POEMS by Abbey Khambule

I see you

(for Tshego)

You have my mother’s eyes.
Unassuming.
I see her
in your selfies.
Updates, Posts, Statuses: reshuffling
of your thousand smiles, profiles.
Apple of my eye, ebbing away with
the ever-changing timeline.
In updates of your becoming I wonder
did I miss your new post;
status of your belonging to a new world?
I see you
in her Kodak eyes.
It’s always been you
extending her; extending yourself;
extending the cosmos; reaching,
calling unawares against
my unmaking.

 

Winter in Bophuthatswana

Fire ants fall
from a winter tree

Coppery skeleton army
warring with the cold wind

Like a shepherd boy
I lead one warrior to my dry cold feet

Let him sting the skin between my toes
so I can burst into summer

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POEM: Trying Not to Think of Seamus Heaney

BY ANTHONY WILSON

I ease the mower
beneath blackberry stems
and think instead of my mother
who has just called me Angus

Stooping to pick a few of the immense dark
planets I try not to think
of my mother already losing
the word for blackberries

who picked blackberries as a child
and took them home to her mother
who knows blackberries
in three languages

each planet of thought
soft between my thumbs
Trying not to think
of my mother I think of grass

EXTRACT: Dissecting Wobbles

In this extract from his memoir, ANDREW MARSHALL recalls the aftermath of his diagnosis with the degenerative neurological muscle disease, Friedreich’s Ataxia.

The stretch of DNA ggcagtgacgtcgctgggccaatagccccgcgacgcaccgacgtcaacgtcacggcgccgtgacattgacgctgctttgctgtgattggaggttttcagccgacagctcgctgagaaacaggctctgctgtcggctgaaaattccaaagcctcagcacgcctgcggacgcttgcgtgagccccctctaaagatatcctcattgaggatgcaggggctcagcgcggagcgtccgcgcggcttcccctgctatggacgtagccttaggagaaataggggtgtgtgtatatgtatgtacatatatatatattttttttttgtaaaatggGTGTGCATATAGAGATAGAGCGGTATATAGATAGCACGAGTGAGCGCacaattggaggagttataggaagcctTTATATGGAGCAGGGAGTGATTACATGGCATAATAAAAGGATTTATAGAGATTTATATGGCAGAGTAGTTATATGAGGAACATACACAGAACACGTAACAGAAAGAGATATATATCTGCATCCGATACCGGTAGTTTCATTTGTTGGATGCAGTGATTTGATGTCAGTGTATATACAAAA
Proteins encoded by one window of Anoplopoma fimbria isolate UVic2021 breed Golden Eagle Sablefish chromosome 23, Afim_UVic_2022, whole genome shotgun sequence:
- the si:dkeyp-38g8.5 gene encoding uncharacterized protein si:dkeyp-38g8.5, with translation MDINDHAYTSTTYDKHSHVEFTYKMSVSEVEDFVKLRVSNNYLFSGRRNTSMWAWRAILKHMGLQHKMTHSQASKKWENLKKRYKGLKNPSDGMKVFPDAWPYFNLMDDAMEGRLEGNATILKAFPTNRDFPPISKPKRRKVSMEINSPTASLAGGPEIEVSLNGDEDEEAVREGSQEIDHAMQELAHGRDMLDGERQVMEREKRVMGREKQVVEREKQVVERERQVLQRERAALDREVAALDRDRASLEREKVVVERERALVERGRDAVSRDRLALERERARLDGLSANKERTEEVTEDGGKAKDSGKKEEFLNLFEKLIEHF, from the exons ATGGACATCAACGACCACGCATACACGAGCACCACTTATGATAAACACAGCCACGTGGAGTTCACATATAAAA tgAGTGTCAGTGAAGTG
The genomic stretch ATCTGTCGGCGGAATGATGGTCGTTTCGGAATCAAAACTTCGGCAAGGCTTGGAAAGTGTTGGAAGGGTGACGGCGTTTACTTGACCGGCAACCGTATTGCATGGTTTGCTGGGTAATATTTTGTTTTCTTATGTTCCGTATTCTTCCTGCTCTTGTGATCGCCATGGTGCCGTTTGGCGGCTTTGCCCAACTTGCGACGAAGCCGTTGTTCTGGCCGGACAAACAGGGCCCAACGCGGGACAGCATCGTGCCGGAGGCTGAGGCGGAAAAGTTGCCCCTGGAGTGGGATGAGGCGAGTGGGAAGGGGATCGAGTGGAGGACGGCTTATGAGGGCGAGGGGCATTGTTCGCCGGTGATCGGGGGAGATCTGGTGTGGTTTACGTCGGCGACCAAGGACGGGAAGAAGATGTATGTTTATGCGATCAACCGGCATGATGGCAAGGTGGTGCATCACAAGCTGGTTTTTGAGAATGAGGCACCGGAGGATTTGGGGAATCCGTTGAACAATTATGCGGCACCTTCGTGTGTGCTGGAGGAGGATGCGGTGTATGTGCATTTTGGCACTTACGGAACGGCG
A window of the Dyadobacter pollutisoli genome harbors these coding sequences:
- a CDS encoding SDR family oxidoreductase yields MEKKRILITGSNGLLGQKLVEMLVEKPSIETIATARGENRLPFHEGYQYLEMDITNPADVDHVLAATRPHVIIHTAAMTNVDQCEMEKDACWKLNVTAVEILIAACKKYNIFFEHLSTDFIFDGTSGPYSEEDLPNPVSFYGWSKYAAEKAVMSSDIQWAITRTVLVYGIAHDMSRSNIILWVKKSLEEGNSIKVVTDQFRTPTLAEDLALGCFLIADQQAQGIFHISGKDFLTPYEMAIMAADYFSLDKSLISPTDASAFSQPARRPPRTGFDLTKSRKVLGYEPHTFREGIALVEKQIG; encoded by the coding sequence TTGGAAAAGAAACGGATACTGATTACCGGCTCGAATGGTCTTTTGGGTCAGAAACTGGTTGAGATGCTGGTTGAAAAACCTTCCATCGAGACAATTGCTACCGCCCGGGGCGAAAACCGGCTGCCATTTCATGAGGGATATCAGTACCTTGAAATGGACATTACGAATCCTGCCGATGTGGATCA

In the months following my diagnosis, we didn’t know which way to turn. We’d met the brothers in Boksburg, which may have put my parents’ minds at some kind of ease, but mine was still being beaten to a bloody pulp. Life had tossed a brick in front of my bike. Now I was flying over the handlebars towards an impossible, uncharted future.

We’d heard about a school that taught a wide spectrum of disabled children. We went to check it out because we didn’t know how much longer I’d be able to walk around the other one. When we arrived, the end-of-break bell had just rung and all the kids were filing back into their classes. Some were walking normally, but others had crutches and walkers and were brandishing very distinctive gimp gates. Some of them were pushing other children’s wheelchairs. One guy was laughing and battling to catch his breath. He reminded me of the monster from The Gooneys. I burst into tears and sobbed. I was slowly coming to terms with the future me. I was one of these guys. Me.